Variables and measurements

Outcome variable

The outcome variable of interest was MHC services utilization. Variables were selected based on previous literature published on MHC services utilization. As determined by the WHO guidelines on essential MHC services, the following factors were used to measure MHC services utilization: timing of the first antenatal care visit (ANC), completing the recommended number of ANC visits, and giving birth at a health facility under skilled care. First trimester of a pregnancy is the recommended time for pregnant women to have their ANC consultation. Four spaced visits are the recommended number of ANC visits. Lastly, a skilled birth attendance involves having the expectant mother’s delivery be attended by a qualified health worker at a health facility.

Independent variables

The independent variable in this study was HIC. This was derived from the question ‘Are you covered by any health insurance?’ The responses were ‘Yes’ and ‘No’. For the purpose of the analysis, the responses were coded as 1 = “Yes” and 0 = “No”. The choice of health insurance coverage as the key independent variable was based on its association with MHC services utilization in previous studies [18,19,20,21].

Covariates

To adjust the study’s analysis for potential confounding variables, socio-demographic variables such as age groups (15–19, 20–24, 25–29, 30–34, 35–39, 40–44, 45–49), education (no formal education, primary, secondary, post-secondary), occupation (not working, working), marital status (married, widowed/divorced/separated), area of residence (urban, rural), and wealth index (poorest, poorer, middle, richer, richest) were included. In DHS, wealth index is computed using Principal Component Analysis (PCA) based on the household assets and characteristics of the household [25]. Number of births in the past 5 years before the survey was conducted was dichotomized into “one birth” or “2 or more births”. Jordan’s regions were divided according to the country’s 12 governorates: Amman, Balga, Zarqua, Madaba, Irbid, Mafraq, Jerash, Aljoun, Karak, Tafilh, Maan, and Aquaba. These variables were not determined a priori; but were selected based on their availability in the 2017–18 Jordan Demographic and Health Survey, their theoretical relevance and practical significance in previous studies conducted in the country [16, 22].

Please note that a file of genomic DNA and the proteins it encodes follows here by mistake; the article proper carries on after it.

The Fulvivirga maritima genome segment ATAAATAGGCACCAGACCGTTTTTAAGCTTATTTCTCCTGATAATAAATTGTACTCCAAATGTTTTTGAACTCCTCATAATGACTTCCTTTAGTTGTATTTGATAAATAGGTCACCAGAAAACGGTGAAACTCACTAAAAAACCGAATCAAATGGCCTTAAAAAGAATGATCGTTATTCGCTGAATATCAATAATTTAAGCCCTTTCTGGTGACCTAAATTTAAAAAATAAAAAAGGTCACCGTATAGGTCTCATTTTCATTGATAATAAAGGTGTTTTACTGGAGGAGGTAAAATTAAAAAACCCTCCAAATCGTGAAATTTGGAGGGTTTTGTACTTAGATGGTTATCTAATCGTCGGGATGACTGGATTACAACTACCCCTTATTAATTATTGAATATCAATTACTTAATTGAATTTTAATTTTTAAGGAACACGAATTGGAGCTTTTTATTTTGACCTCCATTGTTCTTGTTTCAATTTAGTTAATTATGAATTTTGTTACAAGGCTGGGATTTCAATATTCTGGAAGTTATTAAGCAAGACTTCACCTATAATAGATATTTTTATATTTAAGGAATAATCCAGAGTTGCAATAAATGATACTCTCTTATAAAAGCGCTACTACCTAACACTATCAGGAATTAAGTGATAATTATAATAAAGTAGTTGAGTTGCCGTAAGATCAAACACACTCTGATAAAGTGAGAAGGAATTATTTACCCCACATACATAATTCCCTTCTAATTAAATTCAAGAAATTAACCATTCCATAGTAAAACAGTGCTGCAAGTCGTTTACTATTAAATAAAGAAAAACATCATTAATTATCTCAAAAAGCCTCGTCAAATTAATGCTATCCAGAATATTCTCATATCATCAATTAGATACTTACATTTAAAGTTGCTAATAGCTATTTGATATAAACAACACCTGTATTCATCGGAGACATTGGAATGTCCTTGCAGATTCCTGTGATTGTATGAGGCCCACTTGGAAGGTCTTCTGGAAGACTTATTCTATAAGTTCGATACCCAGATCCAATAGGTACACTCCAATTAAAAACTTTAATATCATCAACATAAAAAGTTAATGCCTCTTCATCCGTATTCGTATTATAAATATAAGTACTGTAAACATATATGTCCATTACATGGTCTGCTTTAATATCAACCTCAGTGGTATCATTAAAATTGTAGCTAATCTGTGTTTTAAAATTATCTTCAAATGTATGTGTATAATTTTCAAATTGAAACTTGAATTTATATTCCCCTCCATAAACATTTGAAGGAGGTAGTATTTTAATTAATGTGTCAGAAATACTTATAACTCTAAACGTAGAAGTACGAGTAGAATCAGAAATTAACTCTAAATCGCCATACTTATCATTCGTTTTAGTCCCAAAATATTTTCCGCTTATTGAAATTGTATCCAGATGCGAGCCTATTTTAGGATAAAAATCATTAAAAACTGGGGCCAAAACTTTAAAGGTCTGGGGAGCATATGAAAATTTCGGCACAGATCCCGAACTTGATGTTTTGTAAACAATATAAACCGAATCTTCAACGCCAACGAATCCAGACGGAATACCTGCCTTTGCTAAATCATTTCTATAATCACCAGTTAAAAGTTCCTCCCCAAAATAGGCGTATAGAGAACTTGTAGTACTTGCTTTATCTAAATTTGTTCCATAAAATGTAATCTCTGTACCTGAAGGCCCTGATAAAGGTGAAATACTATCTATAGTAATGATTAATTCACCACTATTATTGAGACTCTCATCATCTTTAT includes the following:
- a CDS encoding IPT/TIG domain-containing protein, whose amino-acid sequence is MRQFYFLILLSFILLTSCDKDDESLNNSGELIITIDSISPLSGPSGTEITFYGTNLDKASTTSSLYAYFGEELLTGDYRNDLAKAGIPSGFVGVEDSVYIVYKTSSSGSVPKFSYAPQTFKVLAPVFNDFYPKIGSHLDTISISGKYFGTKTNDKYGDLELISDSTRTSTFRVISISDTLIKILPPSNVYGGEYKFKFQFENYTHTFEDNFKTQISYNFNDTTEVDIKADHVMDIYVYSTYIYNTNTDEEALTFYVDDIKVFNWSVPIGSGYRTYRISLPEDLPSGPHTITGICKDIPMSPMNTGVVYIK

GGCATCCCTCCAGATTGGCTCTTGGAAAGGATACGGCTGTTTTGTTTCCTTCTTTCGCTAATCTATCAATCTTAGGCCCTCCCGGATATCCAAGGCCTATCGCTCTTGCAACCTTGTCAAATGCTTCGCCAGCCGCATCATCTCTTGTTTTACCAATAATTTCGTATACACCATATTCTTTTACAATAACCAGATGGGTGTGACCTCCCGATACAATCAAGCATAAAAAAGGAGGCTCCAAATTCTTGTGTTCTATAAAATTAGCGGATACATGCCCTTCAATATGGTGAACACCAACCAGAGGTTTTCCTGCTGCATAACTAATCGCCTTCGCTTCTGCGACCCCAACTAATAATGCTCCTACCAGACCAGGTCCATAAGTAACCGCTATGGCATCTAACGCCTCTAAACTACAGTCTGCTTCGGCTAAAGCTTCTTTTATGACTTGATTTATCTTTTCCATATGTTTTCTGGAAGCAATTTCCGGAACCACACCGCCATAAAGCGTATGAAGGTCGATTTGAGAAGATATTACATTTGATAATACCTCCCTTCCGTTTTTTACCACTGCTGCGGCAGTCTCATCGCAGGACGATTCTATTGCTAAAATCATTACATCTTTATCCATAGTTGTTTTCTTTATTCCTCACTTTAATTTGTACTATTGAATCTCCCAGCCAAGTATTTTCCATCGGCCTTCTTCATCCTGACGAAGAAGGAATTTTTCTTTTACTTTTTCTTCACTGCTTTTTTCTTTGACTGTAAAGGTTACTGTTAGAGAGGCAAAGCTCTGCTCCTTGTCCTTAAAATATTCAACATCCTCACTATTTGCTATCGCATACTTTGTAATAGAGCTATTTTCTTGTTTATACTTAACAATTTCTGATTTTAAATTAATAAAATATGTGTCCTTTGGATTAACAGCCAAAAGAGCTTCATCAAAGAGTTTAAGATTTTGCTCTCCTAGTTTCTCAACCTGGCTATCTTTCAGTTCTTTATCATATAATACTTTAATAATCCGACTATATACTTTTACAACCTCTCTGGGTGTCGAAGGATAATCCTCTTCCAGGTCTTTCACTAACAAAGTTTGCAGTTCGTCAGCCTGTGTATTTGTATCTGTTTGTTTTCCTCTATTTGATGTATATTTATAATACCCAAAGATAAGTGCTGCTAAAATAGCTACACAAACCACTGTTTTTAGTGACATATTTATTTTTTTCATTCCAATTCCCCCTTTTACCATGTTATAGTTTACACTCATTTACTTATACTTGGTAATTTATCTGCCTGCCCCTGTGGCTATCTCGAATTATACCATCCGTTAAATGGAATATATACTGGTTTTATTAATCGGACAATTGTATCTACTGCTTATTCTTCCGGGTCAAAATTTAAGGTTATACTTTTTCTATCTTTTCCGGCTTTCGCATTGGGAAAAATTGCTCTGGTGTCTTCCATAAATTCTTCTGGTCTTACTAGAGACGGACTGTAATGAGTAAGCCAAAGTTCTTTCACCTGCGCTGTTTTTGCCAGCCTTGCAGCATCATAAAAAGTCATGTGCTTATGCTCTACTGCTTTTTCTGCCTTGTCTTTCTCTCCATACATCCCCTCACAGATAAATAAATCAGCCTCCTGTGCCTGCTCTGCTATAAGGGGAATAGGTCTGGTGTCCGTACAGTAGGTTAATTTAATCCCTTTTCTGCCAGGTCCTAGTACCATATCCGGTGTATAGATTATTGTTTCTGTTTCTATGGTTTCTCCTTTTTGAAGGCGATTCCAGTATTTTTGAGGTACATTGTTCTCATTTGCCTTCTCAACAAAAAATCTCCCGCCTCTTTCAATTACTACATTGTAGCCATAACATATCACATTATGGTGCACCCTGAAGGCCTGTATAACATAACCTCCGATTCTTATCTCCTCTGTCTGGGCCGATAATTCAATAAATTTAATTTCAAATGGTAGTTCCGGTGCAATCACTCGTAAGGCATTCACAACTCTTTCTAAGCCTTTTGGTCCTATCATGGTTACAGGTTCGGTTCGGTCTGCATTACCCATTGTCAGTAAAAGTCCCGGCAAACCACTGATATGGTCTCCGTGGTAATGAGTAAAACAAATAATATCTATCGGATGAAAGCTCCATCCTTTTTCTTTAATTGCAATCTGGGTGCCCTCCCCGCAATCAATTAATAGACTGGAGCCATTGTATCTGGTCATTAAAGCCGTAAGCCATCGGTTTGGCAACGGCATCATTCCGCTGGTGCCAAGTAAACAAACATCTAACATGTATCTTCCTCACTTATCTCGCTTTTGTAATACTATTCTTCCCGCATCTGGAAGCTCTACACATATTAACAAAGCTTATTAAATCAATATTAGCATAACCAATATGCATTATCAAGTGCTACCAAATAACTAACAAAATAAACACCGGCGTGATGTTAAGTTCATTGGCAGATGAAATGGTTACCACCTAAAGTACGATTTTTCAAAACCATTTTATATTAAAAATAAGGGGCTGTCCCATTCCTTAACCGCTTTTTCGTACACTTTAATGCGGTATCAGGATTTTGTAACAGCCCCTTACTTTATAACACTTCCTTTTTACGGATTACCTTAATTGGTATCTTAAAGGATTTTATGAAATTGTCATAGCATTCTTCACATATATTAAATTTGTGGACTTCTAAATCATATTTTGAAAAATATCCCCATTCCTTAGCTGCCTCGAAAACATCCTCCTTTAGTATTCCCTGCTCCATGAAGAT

Data analysis

The data were analyzed using both descriptive and regression methods with Stata version 14. First, descriptive statistics on the distribution of participants’ socio-demographic characteristics by health insurance coverage and MHC services utilization were performed. For MHC services utilization, timing of first ANC visit, completing the recommended number of ANC visits and giving birth under skilled labour attendance were analyzed. For all the analyses, the level of significance was set at p < 0.005 (2-tailed). To check for a high correlation among the independent variables, a test for multicollinearity was carried out using the variance inflation factor (VIF), and the results showed no evidence of high collinearity (Mean VIF = 1.49, Maximum VIF = 2.46, and Minimum VIF = 1.02). Next, a multivariable logistic regression was conducted to examine the independent association between health insurance coverage and the three factors used to measure MHC services utilization. The selection of variables into the regression model was based on the conceptual framework that guided the study and not their statistical significance in the chi-square test. Hence, all variables were included irrespective of their statistical significance in the chi-square test. The generated adjusted odds ratio (aOR) were estimated to assess the strength of the associations and used the 95% confidence intervals (CIs) for significance testing. The analysis catered for the robustness of the standard errors. All frequency distributions were weighted while the survey command (SVY) in Stata was used to adjust for the complex sampling structure of the data in the regression analyses.

Results

Prevalence of health insurance coverage and maternal healthcare services utilization

The study sample consisted of 4656 participants. Of all the participants, 1780 (38.2%) reported no health insurance while 2875 (61.8%) were covered by a health insurance scheme of some sort. With MHU, 4076 (87.6%) had early first ANC visits while 580 (12.5%) had late first ANC visits; 3578 (76.9%) had the recommended number of ANC visits while 1078 (23.2%) did not have the recommended number of ANC visits; 4186 (89.9%) were assisted by a skilled attendant during delivery while 469 (10.1%) did not have skilled birth attendance (Table 1).

Table 1 Distribution of participants by factors affecting use of maternal health services during pregnancy and birth among women of reproductive age in Jordan using the 2017–18 Jordan DHS (N = 4656)

Distribution of maternal health utilization across health insurance coverage and other socio-demographic characteristics of respondents

Table 1 shows the characteristics of the 4656 participants stratified by utilization of MHC services as per the guidelines set forth by the WHO.